Nerd Blurbs: Fixes Edition

The entire universe is in a state of entropy; everything is decaying. At the state of the universe now, one can make patches, fixes, and prolong the life of any number of things. This time on Nerd Blurbs we handle three such events over the weekend as NASA, Google, and the City of San Francisco (need to/have) clean(ed) (some) house.

Pumps in Space: They Break, You Fry

Courtesy revoked, Washington Post.

And you thought your morning constitutional was tough.

The International Space Station is going to get sweltering, as according to The LA Times: this Saturday past , the longest spacewalk occurred, where astronauts failed to repair a cooling pump, due to leaky ammonia lines. I know I hate when that happens.

This predicament means the ISS is operating at only half cooling capacity. That’s okay, because the crew’s going to pile into the Russian section of the multi-national research center, and we know that they keep it nice and nippy. Meanwhile, NASA crews on the ground are scrambling with how to disconnect a faulty pump that won’t come off in space. It’s not like they can ship some WD-40 up there, now can they? Comments and suggestions are probably not welcome here.

Doug Wheelock and Tracy Caldwell Dyson, the two astronauts that took the eight-hour space walk were yet unable to disconnect the pump. That takes some cojones, let me say. Eight hours in the vacuum of space? – I would have been pissing my space suit. You can do that right?

Android Upgrades Evo, Wired Gadget Labs Whines

Soft Serve OS

The HTC Evo, now served with the delicious, creamy, Android Froyo.

The Evo is getting an over-air update to Android OS 2.2 (AKA Froyo) , which will allow it to synch with Bluetooth to share contact info, and play Flash videos. Droid runners, the Wired Gadget Lab Staff,  have been stuck with Android 2.1 and have some suggestions for Google’s next update.

Their biggest concerns seem to be apps, the disparity between the programming of code and on phones, the battery usage of some apps, and the search-ability of the Android Market. They certainly make some valid points, particularly the discrepancies that exist between Android phones, in merely the limited availability of Android 2.2 – compile that with manufacturers overlaying their own layers onto the Google platform and suddenly we have so much customization that these devices don’t interface anymore.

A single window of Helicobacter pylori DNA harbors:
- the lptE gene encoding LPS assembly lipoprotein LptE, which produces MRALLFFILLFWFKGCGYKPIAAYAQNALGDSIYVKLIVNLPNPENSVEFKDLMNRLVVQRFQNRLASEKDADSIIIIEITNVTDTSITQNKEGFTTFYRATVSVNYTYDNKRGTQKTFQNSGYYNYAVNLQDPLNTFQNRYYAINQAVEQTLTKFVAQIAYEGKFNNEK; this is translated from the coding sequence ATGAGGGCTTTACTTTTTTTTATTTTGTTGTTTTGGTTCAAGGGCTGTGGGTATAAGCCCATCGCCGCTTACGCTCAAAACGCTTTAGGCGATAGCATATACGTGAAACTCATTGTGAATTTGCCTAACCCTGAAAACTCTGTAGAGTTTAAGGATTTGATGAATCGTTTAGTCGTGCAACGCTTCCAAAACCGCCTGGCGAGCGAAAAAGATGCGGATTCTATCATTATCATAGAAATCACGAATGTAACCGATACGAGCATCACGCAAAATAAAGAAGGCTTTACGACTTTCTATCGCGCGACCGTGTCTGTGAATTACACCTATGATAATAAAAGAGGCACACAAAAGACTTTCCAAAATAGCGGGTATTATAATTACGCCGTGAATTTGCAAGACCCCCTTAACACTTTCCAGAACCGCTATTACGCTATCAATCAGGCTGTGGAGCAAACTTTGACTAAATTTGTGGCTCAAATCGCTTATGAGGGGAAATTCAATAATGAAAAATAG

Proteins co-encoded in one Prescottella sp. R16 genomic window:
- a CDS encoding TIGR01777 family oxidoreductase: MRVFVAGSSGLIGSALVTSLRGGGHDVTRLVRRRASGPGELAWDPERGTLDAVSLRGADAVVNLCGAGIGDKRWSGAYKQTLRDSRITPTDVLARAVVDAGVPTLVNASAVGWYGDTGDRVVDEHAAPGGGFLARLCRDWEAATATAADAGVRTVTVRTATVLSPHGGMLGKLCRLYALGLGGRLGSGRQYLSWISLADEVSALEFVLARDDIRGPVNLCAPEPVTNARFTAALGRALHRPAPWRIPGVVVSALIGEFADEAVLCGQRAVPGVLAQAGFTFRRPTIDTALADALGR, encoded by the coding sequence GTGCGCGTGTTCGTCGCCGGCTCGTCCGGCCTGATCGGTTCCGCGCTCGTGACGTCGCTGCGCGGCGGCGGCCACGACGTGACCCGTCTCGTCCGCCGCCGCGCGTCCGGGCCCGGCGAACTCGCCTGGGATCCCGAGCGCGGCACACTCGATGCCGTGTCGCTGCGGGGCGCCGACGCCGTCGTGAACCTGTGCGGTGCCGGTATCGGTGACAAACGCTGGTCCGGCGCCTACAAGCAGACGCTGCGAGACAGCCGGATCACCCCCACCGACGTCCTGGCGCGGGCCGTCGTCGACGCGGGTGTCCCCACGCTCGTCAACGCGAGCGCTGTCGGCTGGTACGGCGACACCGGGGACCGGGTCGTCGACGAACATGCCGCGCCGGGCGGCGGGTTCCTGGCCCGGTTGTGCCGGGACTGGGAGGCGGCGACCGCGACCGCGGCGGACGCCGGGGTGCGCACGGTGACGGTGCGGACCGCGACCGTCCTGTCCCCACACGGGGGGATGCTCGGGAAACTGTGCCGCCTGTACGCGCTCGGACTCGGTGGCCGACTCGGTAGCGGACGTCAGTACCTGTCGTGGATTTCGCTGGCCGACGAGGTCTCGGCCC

See, I haven’t yet interfaced into Android – I’ve played around in stores and glance with green-eyed envy at my friends running Google-powered phones, but stuff like this is so off-putting. Like, now I need to get a phone that may have Android 2.1, but also has the capability to upgrade to Android 2.2, probably around the same time they’re releasing Android 3.1. Whatever, right now I can barely afford my phone, let alone new hardware.

Great, now I’ve gone and made myself sad. I know what always cheers me up – a little Schadenfreude.

Former SF Network Admin Gets Sentenced to 4 Years for Hacking

https://i2.wp.com/boingboing.net/images/xeni/terry_childs_c7eb.jpg

I could totally see this guy telling his bosses off.

In 2008 Terry Childs was a Network Administrator for San Francisco’s FiberWan Network, which seems to contain, according to Wired.com, “city e-mails, payroll, police records, information on jail inmates and more.” Terry thought he worked for incompetent bosses, so you know what he did? He locked them, and everybody else, out of the administration of the system.

Sentenced Friday to four years, Terry will be up for parole in four to six months, as he has already served 755 days in county. A hearing is also on calendar in regards to the apparent $900,000 it cost the city to obtain the network passwords from him. Really, that much? Dude told it to the mayor after they held him for a week. It costs that much to retain a mayor?

Either that or San Fran’s in serious need of money. Childs had a $5 million bail set on his head, “because, if released, Childs could cause damage to San Francisco’s network.” Really, your honor? Because the IT guys didn’t change the codes as soon as they got back into the system?

They didn’t? Is that why they haven’t released what Childs changed the codes to? Oh, apparently, it costs San Francisco $100,000 to change the codes, and they’re only budgeted for it every five years. It all makes sense now.

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